Tuesday, October 26, 2010

Chapter 1: The Rise of the eReader

View the introduction and prologue here

When eReaders were first announced, I was intrigued. I had no particular desire to own one, but I certainly had an interest in playing with one to see what they were all about. This was made difficult by the fact that the only well-known eReader on the market was the Amazon Kindle. Since Amazon is a purely online company, there were no brick and mortar locations for me to drop by to see what this Kindle thing was all about. Despite that, I continued to keep an eye on the progress of the Kindle, reading about updates, improvements, and (after not too long) the rising competition. The only real draw these eReaders seemed to have for me was the fact that I could put so many books on it at once (there was also the little gremlin in the back of my mind jumping around shouting, "New gadget! New gadget!" in a shrill voice). All the eReaders I had seen at that point seemed a bit on the bulky side (with a surprisingly small screen), none of them looked attractive to me, and I didn't even want to think about the prices on them. The e-ink display was intriguing, but I'd have to see it to believe it and, as already discussed, that just wasn't an option.

After a while, I think the aforementioned gremlin in my mind worked his way forward enough to convince me that I should assemble an Amazon Wish List containing a Kindle and all the accessories that appealed to me or seemed necessary.

The release of the Kindle DX (the larger version of the Kindle) appealed to me greatly since there would be more screen space for actual reading. Eventually it occurred to me that the large size was just going to make it even more impossible to carry around and get any kind of use out of. Thus the idea of getting an eReader, while still interesting, lost its appeal and my Amazon Wish List was left to gather the internet equivalent of dust.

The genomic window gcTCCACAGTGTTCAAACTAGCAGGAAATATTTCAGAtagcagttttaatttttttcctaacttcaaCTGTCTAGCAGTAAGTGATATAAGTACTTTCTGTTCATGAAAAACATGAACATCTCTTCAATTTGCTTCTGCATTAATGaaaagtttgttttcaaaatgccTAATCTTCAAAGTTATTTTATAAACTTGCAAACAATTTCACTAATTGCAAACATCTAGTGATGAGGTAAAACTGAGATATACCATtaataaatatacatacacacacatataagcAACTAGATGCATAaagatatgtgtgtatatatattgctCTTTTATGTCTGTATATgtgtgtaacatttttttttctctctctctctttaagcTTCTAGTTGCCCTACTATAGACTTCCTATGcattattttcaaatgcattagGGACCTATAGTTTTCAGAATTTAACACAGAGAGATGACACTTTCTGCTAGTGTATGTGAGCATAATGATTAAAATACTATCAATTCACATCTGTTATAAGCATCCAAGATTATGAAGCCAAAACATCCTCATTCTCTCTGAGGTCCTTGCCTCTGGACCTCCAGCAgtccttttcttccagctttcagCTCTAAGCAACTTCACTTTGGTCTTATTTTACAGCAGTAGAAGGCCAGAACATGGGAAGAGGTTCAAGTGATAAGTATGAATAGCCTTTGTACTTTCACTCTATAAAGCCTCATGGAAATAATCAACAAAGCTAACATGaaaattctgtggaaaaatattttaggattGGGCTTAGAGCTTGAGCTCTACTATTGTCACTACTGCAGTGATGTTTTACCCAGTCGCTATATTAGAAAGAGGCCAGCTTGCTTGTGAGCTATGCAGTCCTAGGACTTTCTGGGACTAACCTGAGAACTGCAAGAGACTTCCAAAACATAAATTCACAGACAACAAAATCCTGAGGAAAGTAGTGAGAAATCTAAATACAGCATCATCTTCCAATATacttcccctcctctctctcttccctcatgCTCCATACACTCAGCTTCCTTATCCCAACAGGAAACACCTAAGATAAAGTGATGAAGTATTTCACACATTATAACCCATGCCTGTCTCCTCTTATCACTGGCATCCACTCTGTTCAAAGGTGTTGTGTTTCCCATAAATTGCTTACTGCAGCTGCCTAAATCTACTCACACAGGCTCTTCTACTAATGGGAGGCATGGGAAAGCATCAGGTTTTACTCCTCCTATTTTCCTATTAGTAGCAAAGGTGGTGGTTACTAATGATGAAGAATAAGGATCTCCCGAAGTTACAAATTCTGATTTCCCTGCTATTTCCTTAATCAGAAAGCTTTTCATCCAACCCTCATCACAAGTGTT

Seemingly out of nowhere (probably because I had given up on paying attention to developments with eReaders), Barnes & Noble announced the Nook. The Nook was their own eReader, with many ideas drawn from the Kindle, but improved for greater user appeal. Instead of that ugly keyboard, the Nook was to have a color touch screen. While I can't remember quite all the features that were available with the first release of the Nook, let it suffice to say that my desire for an eReader was (forgive the cruelty of the following pun) reKindled in the form of the Barnes & Noble Nook. To add fuel to fire, the Nook was originally priced lower than the Kindle, which also had to lower its pricing to accommodate. This stiff competition finally put eReaders into an accessible price bracket, and I couldn't have been more excited.

Next thing I knew, the e-dust was wiped off my Amazon Kindle Wish List just in time for me to empty it out. Barnes & Noble had my vote and there was a rapidly built Wish List over at BN.com filled with the Nook I wanted and all the associated accessories.

To read the rest of this series, see the following links:
Chapter 2: In Which Dinah Veritably Salivates Over the Nook
Chapter 3: How Magic and (Dare I Say) Karma Resulted in a Spur-of-the-Moment Indulgence (Or How I Learned to Stop Caring and Love Purchasing My Nook)

Chapter 4: Discovering Felicity, the Fierce Amazon Nook Within ("Amazon" in the Xena: Warrior Princess sort of way, not the company)

1 comment:

  1. I got a Nook for my birthday and have discovered that one advantage is (for $5 each) I can put the entire HP series on this one gadget which is about the size and weight of a trade paperback. Imagine!